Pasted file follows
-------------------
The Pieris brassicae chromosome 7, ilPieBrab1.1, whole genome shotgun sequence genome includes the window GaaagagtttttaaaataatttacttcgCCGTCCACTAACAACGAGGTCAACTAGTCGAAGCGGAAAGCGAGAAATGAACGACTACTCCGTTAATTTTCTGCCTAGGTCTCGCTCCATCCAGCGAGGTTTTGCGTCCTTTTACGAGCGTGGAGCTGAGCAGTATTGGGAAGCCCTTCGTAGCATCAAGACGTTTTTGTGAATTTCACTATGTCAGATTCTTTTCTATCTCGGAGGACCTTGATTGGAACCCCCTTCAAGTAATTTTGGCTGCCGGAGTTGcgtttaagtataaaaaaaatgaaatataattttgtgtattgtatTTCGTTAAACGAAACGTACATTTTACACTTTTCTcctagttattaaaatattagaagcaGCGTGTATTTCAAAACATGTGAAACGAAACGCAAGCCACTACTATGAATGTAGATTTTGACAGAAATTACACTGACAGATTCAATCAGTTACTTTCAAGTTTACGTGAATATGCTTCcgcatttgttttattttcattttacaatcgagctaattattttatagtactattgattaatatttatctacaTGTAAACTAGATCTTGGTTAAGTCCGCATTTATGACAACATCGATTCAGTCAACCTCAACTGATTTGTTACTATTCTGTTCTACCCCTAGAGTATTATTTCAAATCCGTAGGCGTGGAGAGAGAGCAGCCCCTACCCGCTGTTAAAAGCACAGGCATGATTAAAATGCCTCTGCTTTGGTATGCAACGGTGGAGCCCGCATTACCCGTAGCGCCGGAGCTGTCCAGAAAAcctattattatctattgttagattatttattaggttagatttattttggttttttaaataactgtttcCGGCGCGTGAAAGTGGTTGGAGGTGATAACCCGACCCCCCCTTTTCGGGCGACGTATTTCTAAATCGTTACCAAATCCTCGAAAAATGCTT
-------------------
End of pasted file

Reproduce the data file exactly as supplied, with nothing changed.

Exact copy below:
The Pieris brassicae chromosome 7, ilPieBrab1.1, whole genome shotgun sequence genome includes the window GaaagagtttttaaaataatttacttcgCCGTCCACTAACAACGAGGTCAACTAGTCGAAGCGGAAAGCGAGAAATGAACGACTACTCCGTTAATTTTCTGCCTAGGTCTCGCTCCATCCAGCGAGGTTTTGCGTCCTTTTACGAGCGTGGAGCTGAGCAGTATTGGGAAGCCCTTCGTAGCATCAAGACGTTTTTGTGAATTTCACTATGTCAGATTCTTTTCTATCTCGGAGGACCTTGATTGGAACCCCCTTCAAGTAATTTTGGCTGCCGGAGTTGcgtttaagtataaaaaaaatgaaatataattttgtgtattgtatTTCGTTAAACGAAACGTACATTTTACACTTTTCTcctagttattaaaatattagaagcaGCGTGTATTTCAAAACATGTGAAACGAAACGCAAGCCACTACTATGAATGTAGATTTTGACAGAAATTACACTGACAGATTCAATCAGTTACTTTCAAGTTTACGTGAATATGCTTCcgcatttgttttattttcattttacaatcgagctaattattttatagtactattgattaatatttatctacaTGTAAACTAGATCTTGGTTAAGTCCGCATTTATGACAACATCGATTCAGTCAACCTCAACTGATTTGTTACTATTCTGTTCTACCCCTAGAGTATTATTTCAAATCCGTAGGCGTGGAGAGAGAGCAGCCCCTACCCGCTGTTAAAAGCACAGGCATGATTAAAATGCCTCTGCTTTGGTATGCAACGGTGGAGCCCGCATTACCCGTAGCGCCGGAGCTGTCCAGAAAAcctattattatctattgttagattatttattaggttagatttattttggttttttaaataactgtttcCGGCGCGTGAAAGTGGTTGGAGGTGATAACCCGACCCCCCCTTTTCGGGCGACGTATTTCTAAATCGTTACCAAATCCTCGAAAAATGCTT